Absolutely nothing!

pooot!, 11″x14″, marker and crayon on Strathmore Sketch 60-lb paper

pooot!, 11″x14″, marker and crayon on Strathmore Sketch 400-series, 60-lb paper

war’s dilemma, 11″x14″, acrylic and graphite on Strathmore Sketch 60-lb paper

war’s dilemma, 11″x14″, acrylic and graphite on Strathmore Sketch 400-series, 60-lb paper

War. What is it good for??!  Absolutely nothing….!”

Norman Whitfield and Barrett Strong, as sung by Edwin Starr

Many, many suns and moons ago, I liked playing with toy soldiers, toy guns, and toy tanks. I enjoyed it so much that becoming a soldier was one of the dreams I had as a child. My interest in it was borne out of watching a lot of World War II movies on TV at that time. Even then, at a young age, I already knew that being a soldier meant defending your country by killing the enemy. And as callous as I may sound– yes, I’d always thought that “getting rid” of the enemies was a normal part of soldiering.
In my make-believe war games, I’d separate my toy soldiers into two camps: the first camp comprising the Filipinos and Americans, and the other one by the Japanese and Germans. Needless to say– and please excuse my scenario– a lot of the casualties lay on the second group. That was always the case. To me, that was how I’d win the war and do my job as a soldier: by staying alive at the expense of the enemy. In hindsight though, I realized I was totally insensitive to the challenges that a soldier would face daily in carrying out his/her combat duties. I hadn’t the slightest idea how each soldier must have felt after killing an enemy combatant or, even worse, a civilian! As a kid playing a make-believe war game, my conscience was oblivious to the moral aspect of war vis-a-vis one’s personal dedication to duty and faith. Not till many, many years later did I wisen up to get a grip on its harsh reality. And perhaps, even more apt, not until I’ve walked a mile in their shoes could I only truly begin to fathom the trying experiences these soldiers went through. That’s how I realized why being in the military is not for everyone and why some soldiers would experience PTSD (Post-Traumatic Stress Disorder) after combat duty. Now, just imagining myself in their shoes, I am wondering as to how I would have turned out had I been alive already during the Second World War and– being an adult– drafted in the military to take up arms in defense of my motherland. Not that I would have said no and evaded it! I was just thinking how I would have fared: would I have been one of the early casualties of war, or one of those soldiers who lived to tell of its horrors? Ahh, whatever it is and for whatever war is truly worth, peace is always precious! And to achieve it– and keep it– in times of war, requires an even far more precious sacrifice: life. The irony of war is that lives are taken so that others may be spared. As such, it is much wiser not to take peace for granted and risk crossing over to its other side where death and conflicts reign. Otherwise, to get back to peace, one has to cross these conflicts anew. And I know for certain one will never be the same again once he/she crossed paths with war. Whichever side one is on, life is precious life no matter how one looks at it. It’s been said that if we didn’t learn the lessons from our mistakes in the past, history is bound to repeat itself. Sadly, we’ve been wrestling with this “peace” issue ever since, either in our hearts or on the battlefield or both– yes, struggling…ever since that fateful day two thousand years ago when an innocent Man had to lay down His life so that others may live!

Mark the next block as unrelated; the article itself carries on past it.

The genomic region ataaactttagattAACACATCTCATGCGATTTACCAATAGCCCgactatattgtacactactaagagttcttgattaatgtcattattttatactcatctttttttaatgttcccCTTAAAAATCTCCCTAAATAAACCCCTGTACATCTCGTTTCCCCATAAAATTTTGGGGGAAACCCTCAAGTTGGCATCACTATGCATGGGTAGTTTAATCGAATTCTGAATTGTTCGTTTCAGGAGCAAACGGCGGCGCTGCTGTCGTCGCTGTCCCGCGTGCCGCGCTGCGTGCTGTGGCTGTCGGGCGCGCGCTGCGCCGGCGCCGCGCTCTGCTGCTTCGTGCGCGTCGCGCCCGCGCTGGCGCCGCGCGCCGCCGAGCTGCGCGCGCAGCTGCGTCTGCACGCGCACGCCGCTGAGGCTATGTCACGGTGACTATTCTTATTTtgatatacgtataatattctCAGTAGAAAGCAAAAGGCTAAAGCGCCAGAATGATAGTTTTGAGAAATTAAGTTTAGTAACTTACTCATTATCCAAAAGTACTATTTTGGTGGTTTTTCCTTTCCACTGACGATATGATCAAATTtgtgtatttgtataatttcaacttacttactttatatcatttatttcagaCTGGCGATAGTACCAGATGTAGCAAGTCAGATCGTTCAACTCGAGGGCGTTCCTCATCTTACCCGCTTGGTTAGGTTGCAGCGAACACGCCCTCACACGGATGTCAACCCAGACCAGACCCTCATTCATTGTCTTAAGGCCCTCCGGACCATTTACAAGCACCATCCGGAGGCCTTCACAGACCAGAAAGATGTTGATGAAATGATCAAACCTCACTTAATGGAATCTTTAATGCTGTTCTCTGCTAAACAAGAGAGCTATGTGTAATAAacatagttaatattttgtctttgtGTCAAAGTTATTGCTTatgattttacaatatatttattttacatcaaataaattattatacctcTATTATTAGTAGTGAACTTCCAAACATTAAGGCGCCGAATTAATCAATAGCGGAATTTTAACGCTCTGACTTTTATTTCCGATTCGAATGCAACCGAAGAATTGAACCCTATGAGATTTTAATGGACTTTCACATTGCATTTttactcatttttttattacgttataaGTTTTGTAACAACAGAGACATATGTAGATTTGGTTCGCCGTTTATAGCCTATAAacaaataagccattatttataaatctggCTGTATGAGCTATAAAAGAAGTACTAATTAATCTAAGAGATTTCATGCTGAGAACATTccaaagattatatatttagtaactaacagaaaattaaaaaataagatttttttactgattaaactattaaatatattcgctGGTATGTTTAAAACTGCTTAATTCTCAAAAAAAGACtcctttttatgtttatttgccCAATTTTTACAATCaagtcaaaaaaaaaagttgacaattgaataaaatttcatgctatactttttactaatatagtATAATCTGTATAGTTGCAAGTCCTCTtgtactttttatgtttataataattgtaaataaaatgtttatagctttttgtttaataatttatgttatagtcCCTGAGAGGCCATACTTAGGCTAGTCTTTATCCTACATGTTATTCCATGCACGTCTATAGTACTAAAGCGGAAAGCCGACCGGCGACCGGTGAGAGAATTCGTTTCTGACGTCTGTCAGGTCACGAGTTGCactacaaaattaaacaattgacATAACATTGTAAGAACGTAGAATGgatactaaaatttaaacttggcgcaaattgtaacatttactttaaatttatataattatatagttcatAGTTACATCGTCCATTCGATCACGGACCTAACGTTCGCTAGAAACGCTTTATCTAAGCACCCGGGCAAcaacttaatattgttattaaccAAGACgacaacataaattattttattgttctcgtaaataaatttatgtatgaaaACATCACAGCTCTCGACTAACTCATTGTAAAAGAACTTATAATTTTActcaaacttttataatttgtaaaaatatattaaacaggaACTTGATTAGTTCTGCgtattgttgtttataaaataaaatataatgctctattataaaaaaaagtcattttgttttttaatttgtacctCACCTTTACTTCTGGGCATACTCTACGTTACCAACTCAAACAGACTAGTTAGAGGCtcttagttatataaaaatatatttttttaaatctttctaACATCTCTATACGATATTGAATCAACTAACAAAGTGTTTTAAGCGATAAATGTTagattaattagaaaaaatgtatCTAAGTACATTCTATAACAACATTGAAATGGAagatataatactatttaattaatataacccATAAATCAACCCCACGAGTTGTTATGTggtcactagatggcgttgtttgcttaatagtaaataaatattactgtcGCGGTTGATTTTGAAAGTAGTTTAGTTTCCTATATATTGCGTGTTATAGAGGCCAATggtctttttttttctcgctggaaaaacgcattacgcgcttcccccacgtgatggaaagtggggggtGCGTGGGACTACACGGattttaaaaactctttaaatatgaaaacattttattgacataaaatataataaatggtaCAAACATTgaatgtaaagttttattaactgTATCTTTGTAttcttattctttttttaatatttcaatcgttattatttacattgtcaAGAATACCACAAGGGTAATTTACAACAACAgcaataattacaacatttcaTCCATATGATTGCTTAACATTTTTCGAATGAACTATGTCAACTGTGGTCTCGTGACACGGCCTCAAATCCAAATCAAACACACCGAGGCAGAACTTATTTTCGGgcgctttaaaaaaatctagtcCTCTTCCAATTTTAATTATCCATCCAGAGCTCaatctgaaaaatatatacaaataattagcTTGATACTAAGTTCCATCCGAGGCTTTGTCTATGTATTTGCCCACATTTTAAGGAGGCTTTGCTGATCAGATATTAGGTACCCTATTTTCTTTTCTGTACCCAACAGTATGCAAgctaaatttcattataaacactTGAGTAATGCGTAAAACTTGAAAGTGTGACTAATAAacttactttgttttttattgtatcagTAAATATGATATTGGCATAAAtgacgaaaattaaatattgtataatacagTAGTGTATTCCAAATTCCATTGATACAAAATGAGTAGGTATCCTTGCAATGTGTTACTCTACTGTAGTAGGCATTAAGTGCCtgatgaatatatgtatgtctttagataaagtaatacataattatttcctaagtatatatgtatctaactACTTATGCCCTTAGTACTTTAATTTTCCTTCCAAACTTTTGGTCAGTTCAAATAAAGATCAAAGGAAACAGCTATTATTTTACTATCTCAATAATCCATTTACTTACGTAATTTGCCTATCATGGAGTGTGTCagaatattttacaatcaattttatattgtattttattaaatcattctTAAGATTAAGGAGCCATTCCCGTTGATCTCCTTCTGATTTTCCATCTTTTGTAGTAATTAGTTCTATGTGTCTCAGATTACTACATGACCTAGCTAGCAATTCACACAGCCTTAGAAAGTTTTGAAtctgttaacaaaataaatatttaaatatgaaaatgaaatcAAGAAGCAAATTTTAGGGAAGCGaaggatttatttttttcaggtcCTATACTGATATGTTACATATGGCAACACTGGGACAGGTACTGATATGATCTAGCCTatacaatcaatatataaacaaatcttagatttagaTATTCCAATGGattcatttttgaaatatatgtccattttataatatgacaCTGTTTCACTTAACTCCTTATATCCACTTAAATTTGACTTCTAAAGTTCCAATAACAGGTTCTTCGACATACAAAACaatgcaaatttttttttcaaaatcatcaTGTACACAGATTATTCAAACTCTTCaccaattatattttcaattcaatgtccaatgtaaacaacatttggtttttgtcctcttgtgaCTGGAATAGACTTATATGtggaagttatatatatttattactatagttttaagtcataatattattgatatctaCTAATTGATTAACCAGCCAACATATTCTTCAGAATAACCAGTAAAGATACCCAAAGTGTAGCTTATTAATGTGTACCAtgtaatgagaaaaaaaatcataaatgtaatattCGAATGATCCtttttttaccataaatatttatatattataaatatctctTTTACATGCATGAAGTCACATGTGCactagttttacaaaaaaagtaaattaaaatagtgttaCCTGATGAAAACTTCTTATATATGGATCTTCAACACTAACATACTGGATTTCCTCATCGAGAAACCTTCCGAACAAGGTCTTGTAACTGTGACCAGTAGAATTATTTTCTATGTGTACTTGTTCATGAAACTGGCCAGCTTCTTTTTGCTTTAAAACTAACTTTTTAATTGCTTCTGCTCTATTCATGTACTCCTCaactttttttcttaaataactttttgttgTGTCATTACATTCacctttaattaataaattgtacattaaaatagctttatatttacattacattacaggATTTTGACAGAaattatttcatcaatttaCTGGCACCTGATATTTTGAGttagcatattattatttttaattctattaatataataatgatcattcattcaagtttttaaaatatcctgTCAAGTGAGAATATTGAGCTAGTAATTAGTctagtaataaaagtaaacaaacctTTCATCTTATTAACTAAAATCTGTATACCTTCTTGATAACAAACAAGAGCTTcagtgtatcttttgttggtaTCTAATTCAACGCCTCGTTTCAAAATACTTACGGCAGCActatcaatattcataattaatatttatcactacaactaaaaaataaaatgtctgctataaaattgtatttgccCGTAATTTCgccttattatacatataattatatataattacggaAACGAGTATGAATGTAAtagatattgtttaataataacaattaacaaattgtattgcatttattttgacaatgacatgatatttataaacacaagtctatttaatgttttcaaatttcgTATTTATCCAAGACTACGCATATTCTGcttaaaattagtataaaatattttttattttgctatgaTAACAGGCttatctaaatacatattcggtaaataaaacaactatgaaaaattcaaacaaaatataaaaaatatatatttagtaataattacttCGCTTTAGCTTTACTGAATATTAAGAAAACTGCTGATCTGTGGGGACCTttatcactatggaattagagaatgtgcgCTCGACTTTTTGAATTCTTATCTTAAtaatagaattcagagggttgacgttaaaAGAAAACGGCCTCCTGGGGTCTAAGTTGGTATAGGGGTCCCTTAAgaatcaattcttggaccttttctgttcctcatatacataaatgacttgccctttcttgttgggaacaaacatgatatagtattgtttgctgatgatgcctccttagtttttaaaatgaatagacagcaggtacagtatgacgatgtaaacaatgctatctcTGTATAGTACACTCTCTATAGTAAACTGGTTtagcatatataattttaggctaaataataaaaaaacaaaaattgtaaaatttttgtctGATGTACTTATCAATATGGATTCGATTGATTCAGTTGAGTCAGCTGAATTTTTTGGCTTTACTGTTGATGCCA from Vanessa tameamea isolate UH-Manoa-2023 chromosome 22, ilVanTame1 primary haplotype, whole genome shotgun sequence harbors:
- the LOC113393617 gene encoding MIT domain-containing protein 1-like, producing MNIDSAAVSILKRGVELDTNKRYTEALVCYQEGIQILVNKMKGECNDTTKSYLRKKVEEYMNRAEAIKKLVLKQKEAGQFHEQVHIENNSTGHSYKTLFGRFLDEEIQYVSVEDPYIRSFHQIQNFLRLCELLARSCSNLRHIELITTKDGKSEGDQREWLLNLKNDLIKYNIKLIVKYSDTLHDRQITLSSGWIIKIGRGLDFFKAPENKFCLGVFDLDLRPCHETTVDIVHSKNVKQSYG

kaput!, 11"x14", crayon and ink on Strathmore Sketch 60-lb paper

kaput!, 11"x14", crayon and ink on Strathmore Sketch 400-series, 60-lb paper


High School Art

high on art

high on art

When I started this blog, I only have one field of interest that I really felt comfortable writing about. And that is, of course, art– most specifically, the visual arts like drawing, painting, cartooning, calligraphy, sculpture, and the like. The reason is because it is the only thing that I think I have an idea of– at least to my own personal knowledge. Although I never had any formal art training, I always felt– even at an early age– that I could draw. And like most children, I started with stick drawings of people, things (like balloons, tanks and houses) and animals (like dogs and roosters). While most people stopped drawing these stick figures as they matured, I did not– well, not completely (playing with toy soldiers and cars always took away most of my time when I was a kid, and– as I grew older– daydreaming about pretty girls). The attraction with the visual image, I believe, is what got me hooked in art all my life.